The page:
Regarding the story Sunday in Business, "Virtual leaders":
Your story about Apollo Group’s dispersed leadership structure concedes it "seems to be working," yet is overly occupied with sky-is-falling speculation about prospective negative impacts to the business — although none are identified — and intimating that the structure is somehow representative of poor corporate governance.
In fact, the very 2007 study the reporter cites by researchers at Arizona State University and New York University concluded that a distributed executive team has no negative statistical impact on a company’s performance and may actually enhance such executives’ job performance.
It is becoming increasingly common for leaders of global companies such as Apollo, with operations on multiple continents and hundreds of facilities across the country, to travel to and work from any number of locations in order to best serve dispersed constituencies.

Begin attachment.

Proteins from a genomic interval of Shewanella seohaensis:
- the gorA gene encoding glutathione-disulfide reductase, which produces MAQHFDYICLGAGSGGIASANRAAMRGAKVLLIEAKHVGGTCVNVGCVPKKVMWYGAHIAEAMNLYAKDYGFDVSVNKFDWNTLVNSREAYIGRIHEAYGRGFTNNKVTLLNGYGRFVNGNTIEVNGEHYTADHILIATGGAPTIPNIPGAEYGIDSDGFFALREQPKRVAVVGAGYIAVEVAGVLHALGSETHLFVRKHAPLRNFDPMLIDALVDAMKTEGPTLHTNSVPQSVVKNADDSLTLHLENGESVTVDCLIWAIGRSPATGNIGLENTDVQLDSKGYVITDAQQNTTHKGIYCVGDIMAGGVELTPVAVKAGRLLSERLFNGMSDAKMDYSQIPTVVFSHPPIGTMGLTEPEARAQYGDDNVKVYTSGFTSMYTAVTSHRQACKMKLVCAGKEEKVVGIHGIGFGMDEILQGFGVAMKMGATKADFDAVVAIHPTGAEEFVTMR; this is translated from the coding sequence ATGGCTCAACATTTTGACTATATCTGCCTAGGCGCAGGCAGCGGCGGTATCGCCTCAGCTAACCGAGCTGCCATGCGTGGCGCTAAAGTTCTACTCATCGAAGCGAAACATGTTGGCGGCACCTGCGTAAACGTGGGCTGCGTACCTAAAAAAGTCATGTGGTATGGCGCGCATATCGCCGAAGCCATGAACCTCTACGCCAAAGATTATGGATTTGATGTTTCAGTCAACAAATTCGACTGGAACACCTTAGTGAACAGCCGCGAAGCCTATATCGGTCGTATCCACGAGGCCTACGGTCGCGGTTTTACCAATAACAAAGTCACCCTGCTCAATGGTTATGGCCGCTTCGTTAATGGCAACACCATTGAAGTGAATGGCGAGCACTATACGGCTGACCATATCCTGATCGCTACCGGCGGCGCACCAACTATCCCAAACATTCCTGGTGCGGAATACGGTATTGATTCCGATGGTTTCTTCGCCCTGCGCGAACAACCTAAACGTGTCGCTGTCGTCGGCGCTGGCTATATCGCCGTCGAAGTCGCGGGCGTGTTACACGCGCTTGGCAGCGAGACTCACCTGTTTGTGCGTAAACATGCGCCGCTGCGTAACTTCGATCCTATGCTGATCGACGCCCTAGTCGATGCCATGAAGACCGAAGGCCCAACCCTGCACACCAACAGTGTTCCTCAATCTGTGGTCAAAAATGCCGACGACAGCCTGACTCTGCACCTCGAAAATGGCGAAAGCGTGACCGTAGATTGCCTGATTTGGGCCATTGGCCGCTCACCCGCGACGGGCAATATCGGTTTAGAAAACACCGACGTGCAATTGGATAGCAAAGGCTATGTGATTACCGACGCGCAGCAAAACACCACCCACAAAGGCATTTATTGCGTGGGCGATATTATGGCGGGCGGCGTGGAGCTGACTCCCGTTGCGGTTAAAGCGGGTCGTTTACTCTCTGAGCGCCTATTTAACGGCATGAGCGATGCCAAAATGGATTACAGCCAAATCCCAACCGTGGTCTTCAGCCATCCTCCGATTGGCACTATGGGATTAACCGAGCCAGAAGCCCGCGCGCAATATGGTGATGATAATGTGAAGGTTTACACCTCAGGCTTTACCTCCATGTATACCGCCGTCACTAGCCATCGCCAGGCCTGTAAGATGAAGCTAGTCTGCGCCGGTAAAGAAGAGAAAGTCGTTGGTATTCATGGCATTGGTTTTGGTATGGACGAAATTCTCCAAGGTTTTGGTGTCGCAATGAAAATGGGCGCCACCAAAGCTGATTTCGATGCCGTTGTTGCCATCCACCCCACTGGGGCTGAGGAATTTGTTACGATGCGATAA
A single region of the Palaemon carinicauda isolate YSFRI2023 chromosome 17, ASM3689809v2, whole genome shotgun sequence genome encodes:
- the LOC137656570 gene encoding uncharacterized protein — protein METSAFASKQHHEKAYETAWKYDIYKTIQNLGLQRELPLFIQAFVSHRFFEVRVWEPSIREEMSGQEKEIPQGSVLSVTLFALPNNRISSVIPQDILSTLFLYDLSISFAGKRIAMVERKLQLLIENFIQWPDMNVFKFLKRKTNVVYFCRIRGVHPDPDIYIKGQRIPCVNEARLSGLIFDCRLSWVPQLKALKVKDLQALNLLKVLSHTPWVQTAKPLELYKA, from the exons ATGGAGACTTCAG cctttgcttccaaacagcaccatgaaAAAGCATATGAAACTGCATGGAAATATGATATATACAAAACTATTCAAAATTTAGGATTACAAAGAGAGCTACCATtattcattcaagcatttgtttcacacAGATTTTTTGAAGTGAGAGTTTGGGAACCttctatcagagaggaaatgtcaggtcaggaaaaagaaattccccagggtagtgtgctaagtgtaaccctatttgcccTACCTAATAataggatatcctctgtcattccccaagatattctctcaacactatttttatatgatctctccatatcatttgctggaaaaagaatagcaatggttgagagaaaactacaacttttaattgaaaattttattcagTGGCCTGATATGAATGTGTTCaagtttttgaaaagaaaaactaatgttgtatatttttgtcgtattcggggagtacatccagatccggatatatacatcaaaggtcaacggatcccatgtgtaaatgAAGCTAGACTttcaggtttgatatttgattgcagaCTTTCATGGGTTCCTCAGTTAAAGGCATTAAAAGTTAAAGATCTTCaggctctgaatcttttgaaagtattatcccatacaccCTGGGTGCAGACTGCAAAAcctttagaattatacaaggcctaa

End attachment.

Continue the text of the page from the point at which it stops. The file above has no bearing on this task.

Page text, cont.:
Our leadership structure is hardly "unique" and instead reflects the reality of leading a highly distributed global organization today. We operate effectively and efficiently, and as a pioneer in online education, leverage technology to connect our leaders and operations globally.
Apollo is committed to sound principles of corporate governance and to delivering consistent results and long-term value to our shareholders and the communities we serve, including our home state of Arizona.
The writer is senior vice president/chief human-resource officer at Apollo Group Inc.